Friday, June 11, 2010

Angels Flight - Michael Connelly (Harry Bosch Series #6)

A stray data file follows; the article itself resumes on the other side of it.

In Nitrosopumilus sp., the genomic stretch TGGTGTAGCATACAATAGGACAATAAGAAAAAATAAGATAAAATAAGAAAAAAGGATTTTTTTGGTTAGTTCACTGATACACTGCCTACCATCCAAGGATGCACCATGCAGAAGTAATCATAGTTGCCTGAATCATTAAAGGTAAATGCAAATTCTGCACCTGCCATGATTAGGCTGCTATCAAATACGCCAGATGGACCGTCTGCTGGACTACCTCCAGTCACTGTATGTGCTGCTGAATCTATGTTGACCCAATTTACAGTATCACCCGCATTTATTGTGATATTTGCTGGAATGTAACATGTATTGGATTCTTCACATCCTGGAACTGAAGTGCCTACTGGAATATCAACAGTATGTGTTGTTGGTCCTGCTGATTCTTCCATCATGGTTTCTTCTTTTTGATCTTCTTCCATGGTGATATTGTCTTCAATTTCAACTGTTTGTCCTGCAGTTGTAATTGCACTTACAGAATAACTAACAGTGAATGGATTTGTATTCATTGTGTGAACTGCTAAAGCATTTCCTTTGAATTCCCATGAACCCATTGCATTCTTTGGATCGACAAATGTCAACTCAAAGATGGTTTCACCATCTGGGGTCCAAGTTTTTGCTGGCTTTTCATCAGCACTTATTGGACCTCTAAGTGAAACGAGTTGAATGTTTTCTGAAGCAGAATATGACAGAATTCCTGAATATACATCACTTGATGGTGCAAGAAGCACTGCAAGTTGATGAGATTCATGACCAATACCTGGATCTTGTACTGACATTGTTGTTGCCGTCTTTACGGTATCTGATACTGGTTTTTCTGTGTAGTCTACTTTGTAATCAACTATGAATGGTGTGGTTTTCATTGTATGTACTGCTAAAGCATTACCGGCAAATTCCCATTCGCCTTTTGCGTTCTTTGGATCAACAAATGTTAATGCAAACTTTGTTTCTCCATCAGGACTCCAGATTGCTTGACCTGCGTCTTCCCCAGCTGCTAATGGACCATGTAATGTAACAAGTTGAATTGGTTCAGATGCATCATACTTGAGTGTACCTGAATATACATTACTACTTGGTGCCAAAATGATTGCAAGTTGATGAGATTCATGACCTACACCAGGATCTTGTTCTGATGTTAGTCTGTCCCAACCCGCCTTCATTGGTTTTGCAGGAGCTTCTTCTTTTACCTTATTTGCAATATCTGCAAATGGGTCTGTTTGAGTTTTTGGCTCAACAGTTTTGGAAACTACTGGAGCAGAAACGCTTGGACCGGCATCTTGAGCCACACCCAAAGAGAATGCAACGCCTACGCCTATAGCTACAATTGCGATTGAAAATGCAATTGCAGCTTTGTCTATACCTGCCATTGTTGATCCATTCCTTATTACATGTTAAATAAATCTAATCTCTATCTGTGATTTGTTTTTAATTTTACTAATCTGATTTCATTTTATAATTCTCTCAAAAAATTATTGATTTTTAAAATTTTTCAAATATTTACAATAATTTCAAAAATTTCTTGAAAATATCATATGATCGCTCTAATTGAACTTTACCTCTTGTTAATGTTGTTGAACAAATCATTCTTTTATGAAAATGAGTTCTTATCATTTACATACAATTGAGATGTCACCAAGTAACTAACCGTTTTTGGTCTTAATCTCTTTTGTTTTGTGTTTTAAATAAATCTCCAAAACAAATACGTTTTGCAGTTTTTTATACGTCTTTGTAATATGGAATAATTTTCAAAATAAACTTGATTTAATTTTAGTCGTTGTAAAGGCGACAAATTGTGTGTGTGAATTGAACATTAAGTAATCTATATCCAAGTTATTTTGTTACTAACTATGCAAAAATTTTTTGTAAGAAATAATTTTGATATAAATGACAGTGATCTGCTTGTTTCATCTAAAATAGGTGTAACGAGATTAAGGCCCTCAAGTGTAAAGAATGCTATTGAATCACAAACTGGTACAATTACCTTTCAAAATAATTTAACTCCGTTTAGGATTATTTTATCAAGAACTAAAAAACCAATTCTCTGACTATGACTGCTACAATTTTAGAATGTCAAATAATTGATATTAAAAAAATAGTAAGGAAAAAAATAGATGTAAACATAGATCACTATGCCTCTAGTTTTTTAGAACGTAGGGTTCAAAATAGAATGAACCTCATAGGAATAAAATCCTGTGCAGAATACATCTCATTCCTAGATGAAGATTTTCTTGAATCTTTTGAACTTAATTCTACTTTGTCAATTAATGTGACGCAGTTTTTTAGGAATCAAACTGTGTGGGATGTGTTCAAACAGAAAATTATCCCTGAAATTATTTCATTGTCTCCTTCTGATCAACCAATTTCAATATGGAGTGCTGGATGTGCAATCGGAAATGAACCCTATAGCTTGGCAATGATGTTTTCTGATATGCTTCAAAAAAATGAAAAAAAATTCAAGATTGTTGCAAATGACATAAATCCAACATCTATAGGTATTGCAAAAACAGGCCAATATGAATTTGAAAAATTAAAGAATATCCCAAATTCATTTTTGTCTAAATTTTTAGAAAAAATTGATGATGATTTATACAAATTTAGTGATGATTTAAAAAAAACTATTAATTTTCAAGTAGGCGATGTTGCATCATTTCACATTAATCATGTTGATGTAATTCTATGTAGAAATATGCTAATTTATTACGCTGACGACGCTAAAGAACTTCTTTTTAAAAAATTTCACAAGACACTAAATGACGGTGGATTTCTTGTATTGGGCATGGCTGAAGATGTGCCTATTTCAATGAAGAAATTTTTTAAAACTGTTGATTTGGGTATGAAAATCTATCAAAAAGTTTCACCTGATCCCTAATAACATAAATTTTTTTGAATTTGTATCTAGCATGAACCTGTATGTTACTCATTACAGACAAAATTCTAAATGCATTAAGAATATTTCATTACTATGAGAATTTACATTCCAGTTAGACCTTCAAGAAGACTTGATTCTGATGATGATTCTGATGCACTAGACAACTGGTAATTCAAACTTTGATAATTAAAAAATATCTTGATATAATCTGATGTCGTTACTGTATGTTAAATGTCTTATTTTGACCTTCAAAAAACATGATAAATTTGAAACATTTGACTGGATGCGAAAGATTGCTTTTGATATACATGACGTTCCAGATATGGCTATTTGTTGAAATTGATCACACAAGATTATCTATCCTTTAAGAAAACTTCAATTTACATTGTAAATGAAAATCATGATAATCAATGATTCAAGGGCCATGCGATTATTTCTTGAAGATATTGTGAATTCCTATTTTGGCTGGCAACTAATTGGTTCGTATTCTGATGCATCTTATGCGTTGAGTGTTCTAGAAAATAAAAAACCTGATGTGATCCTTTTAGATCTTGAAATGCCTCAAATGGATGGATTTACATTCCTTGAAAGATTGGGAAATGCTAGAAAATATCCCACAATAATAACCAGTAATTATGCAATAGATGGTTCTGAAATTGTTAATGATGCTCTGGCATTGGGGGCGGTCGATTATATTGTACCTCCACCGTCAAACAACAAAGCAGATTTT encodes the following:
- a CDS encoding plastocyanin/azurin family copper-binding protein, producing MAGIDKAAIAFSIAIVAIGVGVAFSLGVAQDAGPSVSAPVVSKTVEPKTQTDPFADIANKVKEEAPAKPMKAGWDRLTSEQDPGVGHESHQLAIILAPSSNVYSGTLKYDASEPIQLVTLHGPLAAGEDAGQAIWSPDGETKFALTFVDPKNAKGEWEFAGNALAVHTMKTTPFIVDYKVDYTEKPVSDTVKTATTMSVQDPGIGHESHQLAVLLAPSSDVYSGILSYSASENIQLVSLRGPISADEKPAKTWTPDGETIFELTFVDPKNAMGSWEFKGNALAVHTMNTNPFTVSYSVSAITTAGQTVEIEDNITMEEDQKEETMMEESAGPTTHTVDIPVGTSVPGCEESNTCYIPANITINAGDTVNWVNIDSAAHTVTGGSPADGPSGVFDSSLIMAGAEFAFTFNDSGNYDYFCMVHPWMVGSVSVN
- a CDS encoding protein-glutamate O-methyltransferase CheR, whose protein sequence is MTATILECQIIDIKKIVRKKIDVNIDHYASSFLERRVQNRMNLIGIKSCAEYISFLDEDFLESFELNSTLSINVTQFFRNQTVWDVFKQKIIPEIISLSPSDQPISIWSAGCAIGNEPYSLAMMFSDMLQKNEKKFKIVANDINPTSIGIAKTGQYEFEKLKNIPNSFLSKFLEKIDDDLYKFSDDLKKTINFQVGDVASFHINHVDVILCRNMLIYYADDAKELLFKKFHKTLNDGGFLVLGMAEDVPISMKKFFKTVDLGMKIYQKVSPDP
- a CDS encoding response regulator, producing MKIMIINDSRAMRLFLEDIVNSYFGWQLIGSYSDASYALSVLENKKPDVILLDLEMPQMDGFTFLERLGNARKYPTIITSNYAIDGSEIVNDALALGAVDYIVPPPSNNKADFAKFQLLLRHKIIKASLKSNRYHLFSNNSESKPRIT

I feel like the Harry Bosch novels just keep getting better through the series - I'm not sure if Connelly is finding his rhythm with the misanthrope detective, or I'm finding my rhythm as a reader. Either way, I just want to read them one right after another. Angels Flight opens with the shooting death of Los Angeles's civil rights lawyer, Howard Elias. Elias was on the eve of trial on behalf of a man acquitted of rape and murder, against LAPD officers accused of brutality against him. With nearly every person on the force a possible suspect in Elias's murder, Bosch is brought in to investigate the case. The twists, turns, and dead ends in this book are basically the norm for a Connelly novel, but the body count is much higher. Bosch has his usual trouble keeping his mouth shut, and doesn't seem to exhibit the instincts a cop *should* have in terms of who he can really trust. And in the midst of the crazed investigation, Bosch attempts to hold together his failing marriage to former FBI agent, Eleanor Wish (a side sotry I could have done without, but was probably an effort to continue the attempt to humanize Bosch). A worthy addition to the Bosch collection.

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